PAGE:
Most of us have heard of email phishing (pronounced fishing), but have you heard of spear phishing? Maybe not, but this is the latest twist on a phishing scam.
Spear phishing starts out as an email that appears to be from someone you know, whether it is an individual or business. However this is not from friends, family or businesses you deal with. In reality it’s from the same criminals who want to get a hold of your credit card, bank account, passwords and critical data stored on your computer.
Because the email seems legitimate and come from someone you know, you might be less vigilant and give them the information they ask for. And when it’s a company you know asking for urgent action, you may be tempted to act before thinking.
So how do you become a target of a spear phisher and his attack? In large part this is from the information you put on the Internet from your PC or smartphone. The scammers search social networking and other sites to find your page, which contains everything from your email address to friend’s information and all the post where you may be sharing to much personal information about. Using this information, a spear phisher will sometimes pose as a friend, send you an email, and ask you for something like a password to a website. If you respond with the password, they’ll try that password and variations to try to access your account on that online retail site you mentioned. If they find the right password, they’ll use it to buy all sorts of expensive gifts for themselves with your credit card. Sometimes a spear phisher might use your information to pose as somebody from the online retailer like and ask you to reset your password, or re-verify your credit card number. If you do, be sure they will cause you great financial harm.
Keep Your Secrets Secret
This may seem like common sense, but please keep your secrets, SECRET! The safety of your information depends in large part on you being careful with it. So take a look at your online presence, and see how much information about you is out there. Google your name, email address, even friends’ names and their email addresses. See what information you can find because its that simple you could be unknowingly compromising your safety, and that of your friends by sharing too much on popular social networking sites.
So take a moment to look at your posts. Be sure that there isn’t anything out there you don’t want a scammer to know? This also includes posting something on a friend’s page that might reveal a little too much about you. Always use common sense.
Use Passwords That Work
If you think about your passwords, do you use just one or an easy to figure out variations of this one password? Well, if you do either of these, stop now, because you’re making it easy for a scammer to get access to your personal financial information. I know it’s a pain, but every password for every site you visit needs to be different. Not just a little different, I mean really different to properly ensure your online safety. Be sure to use random letters and number combinations as these work best. Also don’t forget to change them frequently. Also don’t write them down and leave them next to your computer as this could compromise your security also If you need a little help remembering all the passwords. Use software that is secure, which can help you keep track of your passwords easily. (Need help with picking this software give Slick Cyber Systems a Call?)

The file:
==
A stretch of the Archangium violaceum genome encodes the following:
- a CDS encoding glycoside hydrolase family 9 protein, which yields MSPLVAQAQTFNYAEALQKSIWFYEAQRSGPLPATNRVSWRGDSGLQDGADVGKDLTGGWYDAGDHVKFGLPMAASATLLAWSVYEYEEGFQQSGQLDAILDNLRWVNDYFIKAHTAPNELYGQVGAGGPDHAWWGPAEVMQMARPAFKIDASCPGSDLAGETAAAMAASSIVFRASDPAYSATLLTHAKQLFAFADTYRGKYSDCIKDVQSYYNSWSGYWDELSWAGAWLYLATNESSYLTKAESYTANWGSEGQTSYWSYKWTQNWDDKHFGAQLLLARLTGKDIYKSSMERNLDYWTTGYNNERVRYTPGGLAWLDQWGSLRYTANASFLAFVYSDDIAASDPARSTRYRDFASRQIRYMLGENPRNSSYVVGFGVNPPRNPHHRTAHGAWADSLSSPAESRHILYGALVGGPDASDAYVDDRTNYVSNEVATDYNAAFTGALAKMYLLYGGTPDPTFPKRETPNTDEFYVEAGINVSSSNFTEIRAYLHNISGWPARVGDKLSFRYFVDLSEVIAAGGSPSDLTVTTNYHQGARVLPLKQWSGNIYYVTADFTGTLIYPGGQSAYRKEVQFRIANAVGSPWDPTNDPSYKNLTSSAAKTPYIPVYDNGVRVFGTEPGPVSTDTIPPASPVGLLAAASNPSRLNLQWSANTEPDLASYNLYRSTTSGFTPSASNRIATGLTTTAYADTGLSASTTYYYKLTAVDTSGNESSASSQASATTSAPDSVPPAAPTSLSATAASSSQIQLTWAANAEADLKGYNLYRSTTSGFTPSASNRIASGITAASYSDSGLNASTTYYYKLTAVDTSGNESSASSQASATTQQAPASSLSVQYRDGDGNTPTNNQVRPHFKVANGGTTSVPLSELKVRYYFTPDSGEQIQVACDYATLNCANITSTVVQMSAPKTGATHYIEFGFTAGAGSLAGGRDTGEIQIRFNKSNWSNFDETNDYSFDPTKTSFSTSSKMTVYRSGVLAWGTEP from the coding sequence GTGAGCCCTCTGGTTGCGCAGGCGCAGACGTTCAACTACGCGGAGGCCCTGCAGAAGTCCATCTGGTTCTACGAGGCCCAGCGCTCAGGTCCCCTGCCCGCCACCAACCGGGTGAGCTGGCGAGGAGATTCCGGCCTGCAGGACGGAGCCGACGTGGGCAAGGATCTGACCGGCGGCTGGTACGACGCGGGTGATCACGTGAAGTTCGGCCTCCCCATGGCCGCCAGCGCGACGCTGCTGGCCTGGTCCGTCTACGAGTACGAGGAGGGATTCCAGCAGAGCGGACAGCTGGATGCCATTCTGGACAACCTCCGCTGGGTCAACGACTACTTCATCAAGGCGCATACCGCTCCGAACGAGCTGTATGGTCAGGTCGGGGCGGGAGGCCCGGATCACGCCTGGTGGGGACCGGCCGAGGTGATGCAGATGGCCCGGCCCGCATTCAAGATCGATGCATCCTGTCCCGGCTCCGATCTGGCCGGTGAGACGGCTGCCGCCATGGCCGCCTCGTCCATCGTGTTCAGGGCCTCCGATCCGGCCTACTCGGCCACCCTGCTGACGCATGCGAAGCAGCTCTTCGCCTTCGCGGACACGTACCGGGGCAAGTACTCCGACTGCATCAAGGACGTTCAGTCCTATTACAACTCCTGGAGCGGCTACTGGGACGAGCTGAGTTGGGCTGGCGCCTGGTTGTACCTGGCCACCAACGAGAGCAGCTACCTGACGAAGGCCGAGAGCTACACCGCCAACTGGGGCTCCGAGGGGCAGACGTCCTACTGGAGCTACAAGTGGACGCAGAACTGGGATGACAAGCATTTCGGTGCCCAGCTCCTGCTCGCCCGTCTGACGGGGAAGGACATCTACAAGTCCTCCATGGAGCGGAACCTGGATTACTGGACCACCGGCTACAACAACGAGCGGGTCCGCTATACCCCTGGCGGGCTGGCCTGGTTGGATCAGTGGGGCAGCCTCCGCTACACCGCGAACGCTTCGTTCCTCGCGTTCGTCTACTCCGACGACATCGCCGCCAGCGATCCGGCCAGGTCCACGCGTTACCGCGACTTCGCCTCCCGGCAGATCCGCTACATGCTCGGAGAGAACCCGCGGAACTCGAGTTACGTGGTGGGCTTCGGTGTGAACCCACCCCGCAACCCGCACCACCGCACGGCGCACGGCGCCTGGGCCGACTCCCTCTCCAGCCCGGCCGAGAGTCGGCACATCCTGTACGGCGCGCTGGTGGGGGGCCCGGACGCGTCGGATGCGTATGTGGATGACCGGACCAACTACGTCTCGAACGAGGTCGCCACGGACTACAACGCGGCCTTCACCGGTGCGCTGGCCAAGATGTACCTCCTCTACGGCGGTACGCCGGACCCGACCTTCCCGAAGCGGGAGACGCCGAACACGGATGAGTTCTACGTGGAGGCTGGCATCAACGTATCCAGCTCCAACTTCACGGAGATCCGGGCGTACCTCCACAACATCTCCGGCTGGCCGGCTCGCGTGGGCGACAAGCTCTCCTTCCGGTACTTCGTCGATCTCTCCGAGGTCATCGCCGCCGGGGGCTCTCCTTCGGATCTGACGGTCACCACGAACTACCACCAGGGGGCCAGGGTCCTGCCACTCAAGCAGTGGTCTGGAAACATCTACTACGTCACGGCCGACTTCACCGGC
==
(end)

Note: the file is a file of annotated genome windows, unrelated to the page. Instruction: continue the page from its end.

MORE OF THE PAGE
Don’t Forget About Patches, Updates, and Security Software.
Be sure to utilize security software to include malware, and anti-virus software to fully protect your computers from these nasty little programs, which are designed to steal from you. Also when you get a notice from your software vendors to update your software, please do it. When you delay or neglect updating software this is when problems happen , which can infect your computer. Remember most operating systems and browsers updates include security patches and will help prevent many problems so don’t forget them. Because your name and email address may be all it takes for a hacker to slip through a security hole into your system. And it almost goes without saying, you should be protected by Internet security software, and it should always be up to date.
Please Be Smart
Should a “friend” email you asking for a password or other information? Please be smart and call whenever possible. If calling them is not possible, then email (in a separate email) the friend in question to verify that they were the one who really contacted you. Needless to say the same goes for banks and businesses you deal with. Legitimate businesses won’t email you asking for passwords or account numbers. If you think the email might be real, always call the bank or business and ask but never click links in the email or supply passwords.
Very important always remember: Don’t give up too much personal information online, because you never know who might use it against you or when.
Slick Cyber Systems recommends to any business that may have question please call (570) 371-5800 to discuss “Spear Phishing” or any other security questions you might have. You can also vist us on line at Slick Cyber System.